Do you have a guinea pig as a pet? Are you appropriately educated on what you should feed him? Not everyone knows this, but guinea pigs have pretty strict dietary requirements, as well as restrictions. You can’t just give any treats to your pet guinea pigs. In fact, that is true for all pets. However, many pet owners are not aware of the dangers of some foods fed to the furry family members. How do we know the difference between what is okay and what isn’t? What can guinea pigs eat? Can guinea pigs eat mango?
About Guinea Pigs and Fruit
It’s true that guinea pigs are, in fact, allowed to consume fruit, as well as vegetables. However, as a guinea pig owner, you do have to be careful about the food quantities you give your pet. While fruits and vegetables are healthy and tasty, they cannot be consumed excessively. In fact, they should be treated as an occasional snacks. Too much fruit and/or vegetables can cause diarrhea in guinea pigs. Also, fruits have a high sugar content that is detrimental to a guinea pig’s health.
When it comes to the actual feeding process, you have to consider chopping the fruit into small pieces. This way it’s easy for the guinea pigs to consume it. You also need to take the seeds out if applicable. Additionally, very important aspect is always to serve raw fruit. Guinea pigs are not allowed to eat cooked food of any kind, including fruit or vegetables. The reason for this is that they cannot actually digest anything that is cooked. Raw is the way to go, regardless of the food item at hand.
Can Guinea Pigs Eat Mango?
The answer is yes, guinea pigs can eat mango. In fact, they even love eating mango. However, as mentioned earlier, you have to be really careful in regards to the amount being served to your pet. No matter how much they like it, guinea pigs should not be allowed to eat mango more than once or twice a week, at best. More frequent mango consumption can lead to issues related to sugar content and that is obviously something to avoid.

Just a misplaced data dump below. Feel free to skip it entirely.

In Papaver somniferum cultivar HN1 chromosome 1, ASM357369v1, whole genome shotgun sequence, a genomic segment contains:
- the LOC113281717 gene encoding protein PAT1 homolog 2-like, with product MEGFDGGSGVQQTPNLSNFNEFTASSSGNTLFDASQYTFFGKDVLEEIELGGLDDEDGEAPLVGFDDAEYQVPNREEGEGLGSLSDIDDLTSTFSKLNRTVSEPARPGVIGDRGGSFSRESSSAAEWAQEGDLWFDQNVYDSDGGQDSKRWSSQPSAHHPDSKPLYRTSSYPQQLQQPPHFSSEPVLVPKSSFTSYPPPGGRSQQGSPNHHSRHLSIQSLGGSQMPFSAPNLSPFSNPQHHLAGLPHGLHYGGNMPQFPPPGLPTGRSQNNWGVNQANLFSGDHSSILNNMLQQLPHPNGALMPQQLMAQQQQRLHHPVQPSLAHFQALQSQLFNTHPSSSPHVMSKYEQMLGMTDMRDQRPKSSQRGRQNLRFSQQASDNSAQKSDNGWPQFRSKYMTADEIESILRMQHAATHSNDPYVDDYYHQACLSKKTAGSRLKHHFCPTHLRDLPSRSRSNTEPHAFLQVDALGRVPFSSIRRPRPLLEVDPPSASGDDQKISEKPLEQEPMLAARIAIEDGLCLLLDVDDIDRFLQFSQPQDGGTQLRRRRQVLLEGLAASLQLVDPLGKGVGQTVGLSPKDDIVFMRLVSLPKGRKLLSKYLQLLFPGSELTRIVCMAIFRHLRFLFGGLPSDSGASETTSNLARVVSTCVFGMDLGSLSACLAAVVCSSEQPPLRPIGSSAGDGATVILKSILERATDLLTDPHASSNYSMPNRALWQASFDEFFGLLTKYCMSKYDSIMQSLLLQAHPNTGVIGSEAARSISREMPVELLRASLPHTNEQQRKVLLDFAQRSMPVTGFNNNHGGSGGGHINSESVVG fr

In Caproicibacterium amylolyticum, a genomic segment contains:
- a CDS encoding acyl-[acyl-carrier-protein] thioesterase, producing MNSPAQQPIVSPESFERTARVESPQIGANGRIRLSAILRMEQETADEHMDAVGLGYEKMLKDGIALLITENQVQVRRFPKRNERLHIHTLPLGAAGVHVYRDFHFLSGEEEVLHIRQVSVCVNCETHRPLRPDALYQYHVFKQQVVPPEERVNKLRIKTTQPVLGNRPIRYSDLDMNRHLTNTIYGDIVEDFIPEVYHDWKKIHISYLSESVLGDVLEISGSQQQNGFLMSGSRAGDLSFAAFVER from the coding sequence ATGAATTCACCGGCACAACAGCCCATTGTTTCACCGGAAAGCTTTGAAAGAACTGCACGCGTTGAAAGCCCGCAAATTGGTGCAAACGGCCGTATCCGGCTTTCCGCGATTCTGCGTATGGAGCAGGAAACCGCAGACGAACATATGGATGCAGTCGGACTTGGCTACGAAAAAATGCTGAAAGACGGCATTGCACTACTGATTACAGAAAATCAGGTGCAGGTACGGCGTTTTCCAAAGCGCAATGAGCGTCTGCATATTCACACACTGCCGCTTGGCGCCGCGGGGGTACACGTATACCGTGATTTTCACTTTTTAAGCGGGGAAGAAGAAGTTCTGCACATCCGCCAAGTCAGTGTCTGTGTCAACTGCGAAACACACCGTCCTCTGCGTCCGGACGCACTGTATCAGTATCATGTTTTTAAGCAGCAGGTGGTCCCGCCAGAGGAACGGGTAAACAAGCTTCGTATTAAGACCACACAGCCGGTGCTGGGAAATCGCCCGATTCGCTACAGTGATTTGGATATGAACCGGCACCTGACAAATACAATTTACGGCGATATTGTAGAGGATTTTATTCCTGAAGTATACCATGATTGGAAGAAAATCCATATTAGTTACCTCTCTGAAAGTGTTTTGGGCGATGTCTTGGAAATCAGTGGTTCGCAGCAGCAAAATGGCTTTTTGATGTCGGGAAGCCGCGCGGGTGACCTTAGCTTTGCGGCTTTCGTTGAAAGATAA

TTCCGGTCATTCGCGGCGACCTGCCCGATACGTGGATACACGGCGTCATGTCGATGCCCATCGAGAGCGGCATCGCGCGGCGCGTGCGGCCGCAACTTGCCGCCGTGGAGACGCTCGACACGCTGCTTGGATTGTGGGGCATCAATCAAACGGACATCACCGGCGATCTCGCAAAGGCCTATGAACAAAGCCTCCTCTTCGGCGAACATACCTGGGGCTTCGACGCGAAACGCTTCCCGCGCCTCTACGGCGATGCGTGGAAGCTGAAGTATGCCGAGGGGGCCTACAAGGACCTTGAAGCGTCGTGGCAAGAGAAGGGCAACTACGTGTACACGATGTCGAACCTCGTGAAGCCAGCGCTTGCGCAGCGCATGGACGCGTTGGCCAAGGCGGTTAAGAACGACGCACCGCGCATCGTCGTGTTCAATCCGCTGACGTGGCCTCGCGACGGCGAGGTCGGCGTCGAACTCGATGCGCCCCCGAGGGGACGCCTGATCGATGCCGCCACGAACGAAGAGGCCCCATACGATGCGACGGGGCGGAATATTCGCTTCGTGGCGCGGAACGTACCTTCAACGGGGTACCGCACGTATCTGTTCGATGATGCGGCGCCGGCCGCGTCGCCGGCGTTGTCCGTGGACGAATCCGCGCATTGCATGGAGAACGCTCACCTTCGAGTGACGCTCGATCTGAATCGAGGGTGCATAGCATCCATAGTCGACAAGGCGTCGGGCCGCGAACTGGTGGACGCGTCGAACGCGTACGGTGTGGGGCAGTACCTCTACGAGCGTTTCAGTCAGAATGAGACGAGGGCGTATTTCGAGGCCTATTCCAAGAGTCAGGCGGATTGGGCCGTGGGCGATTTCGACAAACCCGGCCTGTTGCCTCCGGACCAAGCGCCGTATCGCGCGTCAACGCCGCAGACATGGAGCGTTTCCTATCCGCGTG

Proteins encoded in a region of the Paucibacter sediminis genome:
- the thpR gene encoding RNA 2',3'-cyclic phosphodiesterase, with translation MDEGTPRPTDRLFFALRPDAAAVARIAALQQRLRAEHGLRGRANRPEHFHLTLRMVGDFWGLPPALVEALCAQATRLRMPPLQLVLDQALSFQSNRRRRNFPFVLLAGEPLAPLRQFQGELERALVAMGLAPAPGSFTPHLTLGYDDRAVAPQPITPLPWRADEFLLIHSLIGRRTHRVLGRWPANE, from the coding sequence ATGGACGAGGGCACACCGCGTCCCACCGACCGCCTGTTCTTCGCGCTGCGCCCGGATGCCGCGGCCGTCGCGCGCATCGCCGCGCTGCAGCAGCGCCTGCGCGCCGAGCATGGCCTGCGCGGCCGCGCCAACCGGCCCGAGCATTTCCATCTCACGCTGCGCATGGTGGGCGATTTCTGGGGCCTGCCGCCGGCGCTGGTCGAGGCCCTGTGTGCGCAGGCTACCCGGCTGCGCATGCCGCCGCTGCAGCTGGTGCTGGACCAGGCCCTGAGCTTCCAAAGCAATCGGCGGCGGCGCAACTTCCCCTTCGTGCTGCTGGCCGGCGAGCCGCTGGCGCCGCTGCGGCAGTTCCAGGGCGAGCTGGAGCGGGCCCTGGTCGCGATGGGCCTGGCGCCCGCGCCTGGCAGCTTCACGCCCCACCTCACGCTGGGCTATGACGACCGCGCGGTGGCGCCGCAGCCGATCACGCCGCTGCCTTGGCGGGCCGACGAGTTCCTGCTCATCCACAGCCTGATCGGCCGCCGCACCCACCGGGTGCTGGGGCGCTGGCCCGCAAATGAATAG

What about Mango Skin, Pit or Dried Mango?
Don’t offer mango skin to your pet because it can present traces of pesticides. That means it is dangerous for your pet and you should not feed it to them. Make sure you prevent your guinea pig from chewing on mango skin. It’s better to peel off the skin before feeding it to your cavy. In addition, skin is very rough and it can become a choking hazard or just difficult to swallow. The pit is also not recommended because it is too hard. Your pet gains nothing from trying to eat it.
Dried mango is not recommended to guinea pigs because it has higher sugar content. Fresh mango is better choice for guinea pigs. Also, it is possible that your pet will not even like the dried variety. Additionally, don’t offer mango juice to your cavy friends. Mango juice has too much sugar content and can harm your pet’s digestive system. Fresh water is enough for them.
Guinea Pig’s Diet
The bulk of their diet should be comprised of hay. Yes, that’s right, hay (more precisely, timothy hay) is something that should never go missing from a guinea pig’s living environment. In fact, it is recommended that you supply generous amounts of hay for your cavies on a daily basis. They love it and thrive when snacking and chewing on it.
Why is Hay so Important?
There are many reasons why hay should be given to your guinea pigs regularly. First of all, hay serves as an excellent replacement for chew toys, which satisfy a guinea pig’s need to chew on something and it also ensures that their teeth don’t grow too long. Secondly, hay can be consumed in high amounts without running the risk of gaining weight. Moreover, hay is high in fiber which is a significant nutritional benefit for your pet.
In conclusion, mango can serve as a great snack or treat for guinea pigs everywhere as long as they like it and are willing to eat it. But no matter how tasty and healthy it is, it’s still not recommended for daily consumption. Mango should only be fed sparingly, once or twice a week. 2-3 little cubes of mango is enough for one pet. When it comes to extras, like the pit or skin, these should definitely be avoided. Not only do they contribute to any nutritional value, they can also be dangerous.